Hello, readers –
Welcome back to my series on the editors who are scheduled to attend this summer’s PNWA conference. Why am I running through them, you ask? Well, every conference attendee is booked for one appointment with an agent and one with an editor. I suppose one could talk about matters of peripheral interest at these appointments, but most aspiring writers choose to use the time to pitch their work!
Obviously, then, it is in your best interests, dear friends, to ask to see the agent and editor whose preferences most closely match your writing. Most of the attendees have already posted bio blurbs elsewhere on this website (you can find the link on the PNWA homepage), but not all have, and one of my great rules of thumb is that you can never have too much information about people you are trying to impress. Thus, this series. (If you are looking for information on the attending agents, check out my posts from April 26 to May 17.)
I’m trying to get through the rest of the editors this week, because there is a SUBSTANTIAL financial incentive for all of you to register for the conference prior to June 6: it’s $50 cheaper if you register early. I’m just saying.
The sharper-eyed among you may already have noticed that I have skipped Raelene Gorlinsky of Ellora’s Cave in this alphabetical series. I do intend to write about her, but she does not have a blurb up yet. I have it on pretty good authority that her blurb and picture might well be going up on the website this week, so I have been holding off until we had her own words in hand. Rest assured, though, I am not ignoring her many very valid claims on your attention.
So, coming within a few days: an authoritative definition of romantica!
On to the editor du jour, Liz Scheier of Penguin. Right away, I hear alarm bells ringing in the heads of those who have been following this series: Penguin! That’s one of the Pearson Group, isn’t it? That’s a gigantic publisher, so does that mean that they don’t accept unagented work?
See? You really are learning how to think like an industry insider. Make sure to ask Ms. Scheier this question point-blank at the editors’ forum. (Or, if you’re shy about poking someone to whom you may be making a pitch, bribe the person sitting next to you, the one whose nametag indicates that she writes NF or Romance, to do it for you.)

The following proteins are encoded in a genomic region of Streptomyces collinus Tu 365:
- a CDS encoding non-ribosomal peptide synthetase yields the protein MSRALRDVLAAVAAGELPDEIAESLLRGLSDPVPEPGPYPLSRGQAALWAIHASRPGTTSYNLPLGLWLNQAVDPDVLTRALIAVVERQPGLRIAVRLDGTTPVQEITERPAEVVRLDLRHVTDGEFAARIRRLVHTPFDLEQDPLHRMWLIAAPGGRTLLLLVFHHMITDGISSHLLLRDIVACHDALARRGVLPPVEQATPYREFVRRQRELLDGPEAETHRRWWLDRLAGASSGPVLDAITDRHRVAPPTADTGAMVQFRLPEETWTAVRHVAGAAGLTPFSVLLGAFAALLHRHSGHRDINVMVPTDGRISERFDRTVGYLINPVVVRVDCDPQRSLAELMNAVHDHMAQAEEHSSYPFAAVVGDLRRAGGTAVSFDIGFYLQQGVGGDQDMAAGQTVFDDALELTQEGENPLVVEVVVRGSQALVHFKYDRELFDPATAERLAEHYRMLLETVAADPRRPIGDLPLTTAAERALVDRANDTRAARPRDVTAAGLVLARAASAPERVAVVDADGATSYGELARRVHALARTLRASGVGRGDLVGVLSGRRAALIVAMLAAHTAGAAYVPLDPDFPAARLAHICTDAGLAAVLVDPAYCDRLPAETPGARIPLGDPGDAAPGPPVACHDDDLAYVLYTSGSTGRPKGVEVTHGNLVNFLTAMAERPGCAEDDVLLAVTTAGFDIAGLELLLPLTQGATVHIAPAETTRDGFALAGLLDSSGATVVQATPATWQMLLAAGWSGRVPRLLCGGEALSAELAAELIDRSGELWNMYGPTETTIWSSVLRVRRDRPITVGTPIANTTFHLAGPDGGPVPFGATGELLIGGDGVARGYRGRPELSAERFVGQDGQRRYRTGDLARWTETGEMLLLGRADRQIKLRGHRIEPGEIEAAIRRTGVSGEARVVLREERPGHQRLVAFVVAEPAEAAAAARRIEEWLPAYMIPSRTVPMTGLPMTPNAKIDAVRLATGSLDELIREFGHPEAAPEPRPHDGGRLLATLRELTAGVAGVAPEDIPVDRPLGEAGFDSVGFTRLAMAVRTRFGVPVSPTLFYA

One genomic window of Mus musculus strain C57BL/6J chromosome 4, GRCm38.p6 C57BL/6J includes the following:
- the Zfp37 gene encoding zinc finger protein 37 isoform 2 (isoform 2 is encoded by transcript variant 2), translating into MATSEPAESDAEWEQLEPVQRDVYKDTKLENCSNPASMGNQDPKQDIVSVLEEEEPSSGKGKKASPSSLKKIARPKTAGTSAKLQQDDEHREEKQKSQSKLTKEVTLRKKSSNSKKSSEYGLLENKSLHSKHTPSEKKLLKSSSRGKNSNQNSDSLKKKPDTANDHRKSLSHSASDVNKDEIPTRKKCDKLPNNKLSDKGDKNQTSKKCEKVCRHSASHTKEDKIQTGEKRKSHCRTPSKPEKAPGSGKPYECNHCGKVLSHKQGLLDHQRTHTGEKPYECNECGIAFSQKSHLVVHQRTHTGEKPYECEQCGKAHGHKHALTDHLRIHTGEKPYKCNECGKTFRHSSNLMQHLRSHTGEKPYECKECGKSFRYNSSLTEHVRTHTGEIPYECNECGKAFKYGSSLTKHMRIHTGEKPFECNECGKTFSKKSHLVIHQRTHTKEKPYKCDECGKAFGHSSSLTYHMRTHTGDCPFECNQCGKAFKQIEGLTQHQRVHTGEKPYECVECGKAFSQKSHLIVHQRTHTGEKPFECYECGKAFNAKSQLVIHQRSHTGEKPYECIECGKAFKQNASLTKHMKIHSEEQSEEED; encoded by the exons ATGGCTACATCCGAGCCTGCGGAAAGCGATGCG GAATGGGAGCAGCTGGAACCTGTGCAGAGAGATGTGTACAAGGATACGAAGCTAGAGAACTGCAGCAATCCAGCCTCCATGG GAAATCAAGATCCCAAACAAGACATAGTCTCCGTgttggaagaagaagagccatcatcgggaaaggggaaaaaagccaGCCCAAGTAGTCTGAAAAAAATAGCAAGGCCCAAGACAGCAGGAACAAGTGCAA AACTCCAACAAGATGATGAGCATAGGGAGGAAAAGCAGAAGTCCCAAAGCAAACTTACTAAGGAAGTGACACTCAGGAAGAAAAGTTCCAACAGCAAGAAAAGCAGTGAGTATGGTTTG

Ms. Scheier edits for Penguin’s New American Library (NAL), including the well-known Roc imprint. While NAL publishes lots and lots of paperbacks, Roc prints SF and Fantasy in hardcover, trade paper, and paperback. (Why is this important? The author’s royalty, expressed as a percentage of the cover price, varies widely by format. The harder the cover, the higher the percentage — and no, the author does not get to pick.)
Heavens, I was getting so carried away with Roc that I forgot to reproduce Ms. Scheier’s blurb from elsewhere on the website:
”Liz Scheier (Editor) spent four years at the Bantam Dell Publishing Group, and left in early 2004 to join the New American Library, a division of the Penguin Group USA. She acquires mainly science fiction, fantasy, and horror for the Roc imprint, but is also interested in biography, humor, popular culture, and works of GLBT interest. She is a graduate of Bryn Mawr College, where she studied English literature and thereby rendered herself blissfully unemployable in any other field.”
A nice, straightforward blurb: I like it. Checking her recent sales to see how heavily she buys in her other areas of interest, I had a bit of a surprise: Ms. Scheier has been busy as a beaver of late buying an even broader array of books than she has indicated here – not only for Roc, but for NAL proper. Because I love you people, I have broken these acquisitions down by category:
Fiction: SF/Fantasy: Diana Pharaoh Francis’s THE CIPHER, “a series set on and around the strange island of Crosspointe, center of commerce and conspiracies.” (Roc, acquired 2005); Faith Hunter’s BLOODRING, “a dark urban fantasy.” (Roc, in a quite spendy three-book deal, 2005); Author of HAMMERED, Elizabeth Bear’s BLOOD & IRON, WHISKEY & WATER, “a contemporary fantasy about the ages-old war between the realms of Faerie and the human mages of the Promethean Society, told from the point of view of the pawns who will be instrumental in deciding the fate of both worlds.” (Roc, acquired 2005); Janine Cross’s MEMOIRS OF A DRAGONMASTER, “a trilogy of dark and erotic fantasy novels.” (Roc, acquired 2004); Chris Bunch’s fantasy trilogy THE STORM OF WINGS, “comprising Dragonmaster, Knighthood of the Dragon, and The Last Battle, originally published by Orbit/Time Warner UK.” (Roc, acquired 2004); Susan Wright’s TO SERVE AND SUBMIT, an erotic fantasy. (Roc, acquired 2004; there are fantasies and there are fantasies, right?); Marianne de Pierres’ NYLON ANGEL, “a sci-fi (sic) novel of a future Australia and the adventures of Parrish Plessis, bodyguard and all-round survivalist.” (Roc, in a two-book deal, acquired 2004); Rachel Caine’s next three books in the Weather Warden series (Roc, acquired 2004); E.E. Knight’s next three untitled Vampire Earth books (Roc, acquired 2004); Lou Anders’ anthology FUTURESHOCKS, “collecting science fiction and sci-horror stories dealing with fears arising out of social, biological or technological change, with include stories by Kevin J. Anderson, Caitlin R. Kiernan, Mike Resnick and Harry Turtledove, and others.” (Roc, acquired 2004)
Fiction: Women’s /Romance (which, please note, was not on her current interest list, but hey, she bought one of these books as recently as last March, so I’m including it): Lucy Finn’s debut paranormal romance, I DREAM OF DIAPER GENIE (NAL. Acquired 2006); USA Today bestseller Savannah Russe’s next three books in the DARKWING CHRONICLES, “an ALIAS meets BUFFY THE VAMPIRE SLAYER thriller/suspense series featuring a vampire recruited by the US government to become a spy.” (NAL, acquired 2006).